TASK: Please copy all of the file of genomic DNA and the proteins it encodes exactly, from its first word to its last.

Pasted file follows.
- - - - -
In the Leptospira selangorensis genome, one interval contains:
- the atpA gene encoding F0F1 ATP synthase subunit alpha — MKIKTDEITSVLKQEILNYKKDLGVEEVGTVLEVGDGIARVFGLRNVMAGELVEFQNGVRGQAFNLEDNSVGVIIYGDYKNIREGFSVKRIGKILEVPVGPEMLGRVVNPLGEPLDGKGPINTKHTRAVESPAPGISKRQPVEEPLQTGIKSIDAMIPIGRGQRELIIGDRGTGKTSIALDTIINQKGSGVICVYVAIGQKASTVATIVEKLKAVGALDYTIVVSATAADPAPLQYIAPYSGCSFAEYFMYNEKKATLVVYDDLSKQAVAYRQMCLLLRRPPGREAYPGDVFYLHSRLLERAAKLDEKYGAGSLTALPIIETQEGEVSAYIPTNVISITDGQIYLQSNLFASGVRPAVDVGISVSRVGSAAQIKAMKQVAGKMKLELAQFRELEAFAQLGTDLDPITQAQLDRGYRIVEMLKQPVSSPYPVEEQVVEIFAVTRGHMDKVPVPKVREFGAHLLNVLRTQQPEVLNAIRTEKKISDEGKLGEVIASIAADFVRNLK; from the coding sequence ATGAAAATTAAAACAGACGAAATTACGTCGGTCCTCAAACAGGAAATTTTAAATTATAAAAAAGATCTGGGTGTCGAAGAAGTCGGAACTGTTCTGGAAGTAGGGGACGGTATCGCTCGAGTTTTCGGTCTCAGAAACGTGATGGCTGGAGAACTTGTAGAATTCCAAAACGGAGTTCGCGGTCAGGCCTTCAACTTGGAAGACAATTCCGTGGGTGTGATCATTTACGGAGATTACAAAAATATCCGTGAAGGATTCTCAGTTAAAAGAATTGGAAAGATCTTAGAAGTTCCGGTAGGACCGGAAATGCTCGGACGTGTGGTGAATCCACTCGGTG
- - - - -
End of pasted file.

In the Leptospira selangorensis genome, one interval contains:
- the atpA gene encoding F0F1 ATP synthase subunit alpha — MKIKTDEITSVLKQEILNYKKDLGVEEVGTVLEVGDGIARVFGLRNVMAGELVEFQNGVRGQAFNLEDNSVGVIIYGDYKNIREGFSVKRIGKILEVPVGPEMLGRVVNPLGEPLDGKGPINTKHTRAVESPAPGISKRQPVEEPLQTGIKSIDAMIPIGRGQRELIIGDRGTGKTSIALDTIINQKGSGVICVYVAIGQKASTVATIVEKLKAVGALDYTIVVSATAADPAPLQYIAPYSGCSFAEYFMYNEKKATLVVYDDLSKQAVAYRQMCLLLRRPPGREAYPGDVFYLHSRLLERAAKLDEKYGAGSLTALPIIETQEGEVSAYIPTNVISITDGQIYLQSNLFASGVRPAVDVGISVSRVGSAAQIKAMKQVAGKMKLELAQFRELEAFAQLGTDLDPITQAQLDRGYRIVEMLKQPVSSPYPVEEQVVEIFAVTRGHMDKVPVPKVREFGAHLLNVLRTQQPEVLNAIRTEKKISDEGKLGEVIASIAADFVRNLK; from the coding sequence ATGAAAATTAAAACAGACGAAATTACGTCGGTCCTCAAACAGGAAATTTTAAATTATAAAAAAGATCTGGGTGTCGAAGAAGTCGGAACTGTTCTGGAAGTAGGGGACGGTATCGCTCGAGTTTTCGGTCTCAGAAACGTGATGGCTGGAGAACTTGTAGAATTCCAAAACGGAGTTCGCGGTCAGGCCTTCAACTTGGAAGACAATTCCGTGGGTGTGATCATTTACGGAGATTACAAAAATATCCGTGAAGGATTCTCAGTTAAAAGAATTGGAAAGATCTTAGAAGTTCCGGTAGGACCGGAAATGCTCGGACGTGTGGTGAATCCACTCGGTG